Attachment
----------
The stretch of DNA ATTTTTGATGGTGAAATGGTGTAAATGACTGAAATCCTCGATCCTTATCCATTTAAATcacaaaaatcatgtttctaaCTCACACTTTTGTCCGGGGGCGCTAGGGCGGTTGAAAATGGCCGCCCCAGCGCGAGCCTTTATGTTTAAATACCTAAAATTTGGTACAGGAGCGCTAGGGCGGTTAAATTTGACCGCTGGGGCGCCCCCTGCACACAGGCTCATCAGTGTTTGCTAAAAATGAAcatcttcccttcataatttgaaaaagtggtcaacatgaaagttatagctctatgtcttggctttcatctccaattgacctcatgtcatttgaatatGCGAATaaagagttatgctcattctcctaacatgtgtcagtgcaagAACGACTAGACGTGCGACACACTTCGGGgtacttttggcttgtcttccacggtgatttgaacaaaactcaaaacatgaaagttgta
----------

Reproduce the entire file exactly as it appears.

The stretch of DNA ATTTTTGATGGTGAAATGGTGTAAATGACTGAAATCCTCGATCCTTATCCATTTAAATcacaaaaatcatgtttctaaCTCACACTTTTGTCCGGGGGCGCTAGGGCGGTTGAAAATGGCCGCCCCAGCGCGAGCCTTTATGTTTAAATACCTAAAATTTGGTACAGGAGCGCTAGGGCGGTTAAATTTGACCGCTGGGGCGCCCCCTGCACACAGGCTCATCAGTGTTTGCTAAAAATGAAcatcttcccttcataatttgaaaaagtggtcaacatgaaagttatagctctatgtcttggctttcatctccaattgacctcatgtcatttgaatatGCGAATaaagagttatgctcattctcctaacatgtgtcagtgcaagAACGACTAGACGTGCGACACACTTCGGGgtacttttggcttgtcttccacggtgatttgaacaaaactcaaaacatgaaagttgta